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much valuable information on this subject, we would refer them to Dr. Biber's volume.

We may add, that it will be found, by general readers, an instructive and interesting piece of biography. Though often desultory and confused, and sometimes displaying a satirical tone almost amounting to bitterness, which seems to us as both useless and in bad taste, upon the whole it does justice to the subject, and shows the ability and right feeling of the author. It contains copious extracts, translated from various works of Pestalozzi, which let us into the secret of his character and views more fully than could have been done by whole volumes of description. We presume that these will be regarded, by many readers, as constituting the most attractive portions of the work.

ART. VIII. — Inaugural Discourse, delivered before the

University in Cambridge, Massachusetts, September 3, 1831. By CHARLES FOLLEN, Professor of the German Language and Literature. Cambridge. Hilliard & Brown. 1831. 8vo. pp. 28. The literature of Germany has, hitherto, received comparatively little attention from the best educated scholars in this country. In this respect, they have followed too closely the bad example of our English brethren. Until within a recent period, the treasures of philosophy, poetry, history, and critical speculation, with which that remarkable literature is filled, have, for the most part, been sealed up from foreign eyes. A few bold adventurers only have preferred to see for themselves, rather than to trust to the casual reports of others.

Our University, for some time past, has made liberal provision for the instruction of its pupils in the more popular modern languages, but has afforded scanty facilities for acquiring a thorough knowledge of the German. We suppose that few more able lectures are any where delivered, than the annual courses from the Professor of the French and Spanish languages and literature ; but an equally able course, we think, should long since have been given, to satisfy the just claims of the most profound, the most original, and the most various lite

rature of modern Europe. We are much gratified by the establishment of the Professorship which has given occasion to the present interesting Discourse. We congratulate the friends of the University, and of good learning in general, that the chair of German literature is now filled by a native German, possessing such distinguished qualifications for the office, as the present accomplished Professor.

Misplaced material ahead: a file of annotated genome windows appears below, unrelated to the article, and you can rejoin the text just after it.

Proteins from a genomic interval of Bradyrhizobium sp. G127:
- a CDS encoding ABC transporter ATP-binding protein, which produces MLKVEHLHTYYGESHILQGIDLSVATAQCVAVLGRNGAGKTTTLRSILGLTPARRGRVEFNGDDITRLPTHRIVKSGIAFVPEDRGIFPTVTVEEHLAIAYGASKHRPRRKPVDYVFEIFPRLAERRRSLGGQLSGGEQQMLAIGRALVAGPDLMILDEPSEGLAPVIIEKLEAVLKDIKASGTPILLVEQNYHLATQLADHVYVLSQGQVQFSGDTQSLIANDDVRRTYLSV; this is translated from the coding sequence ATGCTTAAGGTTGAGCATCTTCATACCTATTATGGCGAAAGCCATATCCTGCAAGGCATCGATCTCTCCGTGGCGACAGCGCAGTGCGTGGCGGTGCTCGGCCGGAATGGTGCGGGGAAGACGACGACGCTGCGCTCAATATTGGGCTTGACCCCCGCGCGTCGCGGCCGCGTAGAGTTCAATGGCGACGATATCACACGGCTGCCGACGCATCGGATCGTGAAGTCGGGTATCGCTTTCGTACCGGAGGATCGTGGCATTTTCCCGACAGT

It is not difficult to assign the reasons which have caused this branch of study to be so much neglected among us. They are the same, to a great degree, with those which have excited strong prejudices against the writings of German scholars in England and France, — principally, a confused idea, taken up with very little or no examination, that they are all given to mysticism, rhapsody, wild and tasteless inventions in poetry, and dark and impenetrable reasonings in metaphysics. In addition to this, the supposed difficulty of mastering the language, we are ashamed to say, has discouraged many from attempting the acquisition of it. This has appeared as a mountain in the way, and, from superficial specimens of the worst parts of German literature, it has been too hastily inferred that it would be labor lost to overcome it. Yet we are sure that this difficulty has been greatly exaggerated. The leisure hours of a young man in college, which are generally devoted to the lighter works of poetry and fiction, or wasted in absolute idleness, are amply sufficient to lay a foundation, which would be of incalculable value to him, in the future years of his literary progress. We speak within bounds, and shall not be contradicted by competent judges, when we say that any person, with a tolerable aptitude for acquiring languages, by giving two hours a day for six or eight months to the German, would gain a sufficient knowledge of it, to enable him to appreciate and enjoy the great masters of its literature.

It is the same with regard to the charge of mysticism and obscurity. It has been vehemently exaggerated. We have made up our opinions from wretched translations of extravagant authors, or from incoherent patches and portions of great systems, which give no better an idea of the magnificent whole, than the fool's brick did of his palace, and then pronounced a dogmatical sentence of condemnation on the mysticism of German literature, and the obscurity of German philosophy. Thus we often hear a summary and contemptuous decision on the merits of Kant, a writer and reasoner from whom the great questions, which man as an intellectual, accountable, and immortal being will never cease to ask of his own consciousness, have received more light than from any uninspired person, since the brightest days of Grecian philosophy, — which seems to us as fair and well-founded, as the decisions of a ship-master, who knew only enough to work his reckoning, on the astronomy of Sir Isaac Newton. For instance, it is a common thing to compare Kant with Coleridge, and then doom them both to the same dark abyss. Nothing shows more forcibly the blinding influence of a popular prejudice, than to hear this stale conceit from the mouths of men at whose feet we would gladly sit and learn wisdom, and who would be the first to discard it, should they study each of those great writers as they deserve. In truth, without expressing an opinion as to their respective merits, we believe that scarcely two minds could be found, agreeing in important matters of opinion, which are more unlike in character than those of Coleridge and Kant. The general spirit of their philosophy, to be sure, is the same ; for they are both the zealous advocates of the great spiritual truths, which are at the foundation of all real morality and religion, and which have been called in question by skeptical and sensual reasoners, from the